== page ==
- You must complete a minimum of 6 pages of plans / sketches / ideas / visual thinking / artist 'research' on the papers provided. Keep everything in the folder! - Up to 2 of those pages you create can be filled with collections of images collected from the internet (glued in, or taped in). - 1 page should be a (relatively finalized) detailed plan of what you intend to make (the final piece may change, develop, and grow along the way, of course - I just want you to have a general goal). This needs to be sketched in detail and in colour, and must include a 'materials' list so that I can plan for your needs. - Any printed/written information (magazine or news articles about the artist, interviews, etc.) is great to keep... and counts as process information... but should not be counted towards the page numbers required. - Document your 'creation process' with photography or video and include it on a USB stick when handing in your work. Get other artists in the class to take photos of you working!
TIPS TO CONSIDER:
These artists are ALIVE and working on art RIGHT NOW! Find a way to contact them with questions! Email them! Follow them on Twitter! Many of them even have films and videos out about their process / work (some of which are in the art room)!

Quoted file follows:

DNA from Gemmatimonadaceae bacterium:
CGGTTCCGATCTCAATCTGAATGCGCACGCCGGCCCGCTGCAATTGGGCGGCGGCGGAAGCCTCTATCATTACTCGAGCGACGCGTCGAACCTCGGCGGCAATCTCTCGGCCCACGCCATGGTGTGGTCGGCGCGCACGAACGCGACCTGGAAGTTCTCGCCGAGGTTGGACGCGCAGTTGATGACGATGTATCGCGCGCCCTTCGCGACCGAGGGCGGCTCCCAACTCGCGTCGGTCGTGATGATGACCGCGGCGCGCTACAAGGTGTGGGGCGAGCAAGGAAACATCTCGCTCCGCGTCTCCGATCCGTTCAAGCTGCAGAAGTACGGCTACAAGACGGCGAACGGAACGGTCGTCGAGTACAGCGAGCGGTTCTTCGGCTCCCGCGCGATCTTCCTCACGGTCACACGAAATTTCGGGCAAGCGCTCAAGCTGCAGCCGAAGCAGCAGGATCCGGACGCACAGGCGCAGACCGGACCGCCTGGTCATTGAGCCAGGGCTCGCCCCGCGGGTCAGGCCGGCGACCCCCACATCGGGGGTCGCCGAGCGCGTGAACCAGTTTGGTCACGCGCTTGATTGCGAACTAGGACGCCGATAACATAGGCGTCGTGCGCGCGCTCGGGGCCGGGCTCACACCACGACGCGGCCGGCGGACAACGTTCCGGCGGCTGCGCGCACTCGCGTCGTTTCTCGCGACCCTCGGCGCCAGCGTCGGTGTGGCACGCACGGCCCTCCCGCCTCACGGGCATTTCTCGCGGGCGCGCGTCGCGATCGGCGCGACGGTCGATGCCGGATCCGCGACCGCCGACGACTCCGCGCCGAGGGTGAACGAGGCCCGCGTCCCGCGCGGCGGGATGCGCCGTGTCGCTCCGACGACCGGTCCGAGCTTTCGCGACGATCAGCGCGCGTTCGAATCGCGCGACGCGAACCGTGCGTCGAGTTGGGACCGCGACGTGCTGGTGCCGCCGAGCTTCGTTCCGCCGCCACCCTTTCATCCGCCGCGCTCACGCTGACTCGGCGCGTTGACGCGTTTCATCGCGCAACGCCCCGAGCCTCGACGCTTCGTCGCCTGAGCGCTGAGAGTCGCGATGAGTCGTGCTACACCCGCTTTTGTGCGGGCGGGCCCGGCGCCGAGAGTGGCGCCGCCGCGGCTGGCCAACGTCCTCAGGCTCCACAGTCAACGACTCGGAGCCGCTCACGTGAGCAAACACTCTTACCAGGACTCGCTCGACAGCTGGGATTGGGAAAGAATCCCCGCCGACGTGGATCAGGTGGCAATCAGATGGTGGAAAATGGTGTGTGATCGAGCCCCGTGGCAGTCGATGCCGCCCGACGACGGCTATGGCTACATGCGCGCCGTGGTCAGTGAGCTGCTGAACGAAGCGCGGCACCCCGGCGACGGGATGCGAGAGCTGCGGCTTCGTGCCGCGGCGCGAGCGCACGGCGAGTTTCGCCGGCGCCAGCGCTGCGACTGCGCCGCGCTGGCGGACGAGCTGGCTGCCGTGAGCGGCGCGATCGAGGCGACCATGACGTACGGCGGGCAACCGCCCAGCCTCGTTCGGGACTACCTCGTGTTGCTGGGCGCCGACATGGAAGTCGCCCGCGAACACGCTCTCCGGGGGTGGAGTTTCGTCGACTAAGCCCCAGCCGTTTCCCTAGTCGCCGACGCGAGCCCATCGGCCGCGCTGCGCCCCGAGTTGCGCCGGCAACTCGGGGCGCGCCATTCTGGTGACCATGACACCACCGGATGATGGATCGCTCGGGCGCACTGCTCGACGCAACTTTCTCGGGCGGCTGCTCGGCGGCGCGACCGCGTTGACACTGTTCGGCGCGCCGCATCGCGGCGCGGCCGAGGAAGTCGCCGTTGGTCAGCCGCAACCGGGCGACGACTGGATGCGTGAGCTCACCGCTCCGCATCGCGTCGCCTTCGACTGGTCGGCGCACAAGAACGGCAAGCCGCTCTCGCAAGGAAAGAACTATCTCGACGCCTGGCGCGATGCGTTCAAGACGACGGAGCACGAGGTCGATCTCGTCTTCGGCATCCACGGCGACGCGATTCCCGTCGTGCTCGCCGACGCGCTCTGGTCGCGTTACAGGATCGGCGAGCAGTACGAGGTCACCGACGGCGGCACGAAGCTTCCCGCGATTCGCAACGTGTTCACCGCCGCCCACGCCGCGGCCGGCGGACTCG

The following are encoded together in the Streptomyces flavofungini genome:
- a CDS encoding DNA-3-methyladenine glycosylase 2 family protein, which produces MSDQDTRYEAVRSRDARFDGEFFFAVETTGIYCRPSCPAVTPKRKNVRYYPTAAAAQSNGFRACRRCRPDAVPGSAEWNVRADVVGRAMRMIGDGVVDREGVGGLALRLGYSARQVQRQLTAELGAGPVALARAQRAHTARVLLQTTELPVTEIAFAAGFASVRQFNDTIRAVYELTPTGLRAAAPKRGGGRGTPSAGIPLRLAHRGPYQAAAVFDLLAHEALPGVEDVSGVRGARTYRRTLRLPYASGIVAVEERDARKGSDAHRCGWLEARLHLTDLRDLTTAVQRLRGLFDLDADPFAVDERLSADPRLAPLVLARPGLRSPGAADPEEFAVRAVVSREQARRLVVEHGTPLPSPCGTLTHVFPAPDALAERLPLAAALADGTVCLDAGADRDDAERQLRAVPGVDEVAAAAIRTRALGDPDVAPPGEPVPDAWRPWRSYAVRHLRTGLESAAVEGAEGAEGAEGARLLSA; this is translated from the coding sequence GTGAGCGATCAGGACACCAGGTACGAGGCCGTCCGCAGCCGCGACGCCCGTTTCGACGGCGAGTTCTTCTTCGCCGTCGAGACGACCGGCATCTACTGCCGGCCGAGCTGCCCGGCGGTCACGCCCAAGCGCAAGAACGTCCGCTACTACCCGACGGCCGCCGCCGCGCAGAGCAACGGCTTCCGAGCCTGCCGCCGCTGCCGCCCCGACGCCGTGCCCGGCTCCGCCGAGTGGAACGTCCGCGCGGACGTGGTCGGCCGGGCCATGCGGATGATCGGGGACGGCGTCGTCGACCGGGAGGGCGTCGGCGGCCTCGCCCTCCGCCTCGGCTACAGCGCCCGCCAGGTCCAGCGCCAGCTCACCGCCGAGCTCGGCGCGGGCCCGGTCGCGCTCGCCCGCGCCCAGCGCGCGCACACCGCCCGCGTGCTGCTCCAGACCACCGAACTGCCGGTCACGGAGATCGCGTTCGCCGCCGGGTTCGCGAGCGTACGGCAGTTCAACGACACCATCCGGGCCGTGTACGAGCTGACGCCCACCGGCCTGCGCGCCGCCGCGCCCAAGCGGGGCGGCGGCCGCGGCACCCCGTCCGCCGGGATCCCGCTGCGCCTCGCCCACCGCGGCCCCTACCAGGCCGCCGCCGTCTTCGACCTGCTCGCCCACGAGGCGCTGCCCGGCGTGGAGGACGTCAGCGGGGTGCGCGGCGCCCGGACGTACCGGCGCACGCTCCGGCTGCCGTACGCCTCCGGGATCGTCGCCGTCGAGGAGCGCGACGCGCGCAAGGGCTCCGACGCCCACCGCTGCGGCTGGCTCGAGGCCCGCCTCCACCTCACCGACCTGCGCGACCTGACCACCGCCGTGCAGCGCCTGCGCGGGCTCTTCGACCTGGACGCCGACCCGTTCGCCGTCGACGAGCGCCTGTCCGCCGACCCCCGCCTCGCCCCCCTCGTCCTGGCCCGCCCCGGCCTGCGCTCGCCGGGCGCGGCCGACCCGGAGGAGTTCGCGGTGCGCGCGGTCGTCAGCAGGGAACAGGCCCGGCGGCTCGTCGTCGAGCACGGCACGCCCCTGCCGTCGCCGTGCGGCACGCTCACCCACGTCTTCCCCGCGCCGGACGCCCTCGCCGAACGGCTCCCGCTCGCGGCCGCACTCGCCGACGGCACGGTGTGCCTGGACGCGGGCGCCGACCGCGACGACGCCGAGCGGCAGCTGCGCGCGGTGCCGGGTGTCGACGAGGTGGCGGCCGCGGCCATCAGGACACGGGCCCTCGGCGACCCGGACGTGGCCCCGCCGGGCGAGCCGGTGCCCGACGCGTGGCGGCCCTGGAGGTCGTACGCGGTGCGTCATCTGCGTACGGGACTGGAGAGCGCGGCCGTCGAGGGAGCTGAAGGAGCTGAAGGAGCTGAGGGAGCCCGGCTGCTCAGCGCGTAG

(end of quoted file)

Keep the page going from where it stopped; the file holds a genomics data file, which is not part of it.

Make sure you understand the artist's work in some way before beginning - remember that you are not copying / imitating the STYLE of the artist - any hack can reproduce something! You are working to develop your own original artwork, inspired by their ideas / concepts. This is not an "IMITATION" assignment or a test of only your technical skill!
Save photos in a Word Document in your school account to print in colour in the art room later. (The library will charge you for colour printing... you have been warned!)
If on the web, look at more than one website! Wikipedia may have some information, but is not entirely reliable. Many professional gallery sites have links to great images.
There are these amazing things called "BOOKS" which we have in the art room... we used to use them in the 'olden days'. They're made of paper and kind of heavy. Some are even about these artists! Please don't rely only on web information... ;)
Find articles, interviews, etc... and read them! You will learn a lot about an artist's ideas by reading their words - and the words of others about their work. DO NOT only look at pictures and then 'make up' what you think their work is about. Find out anything you can about the artist and their process, as well as the main ideas / concepts they work with in their practices.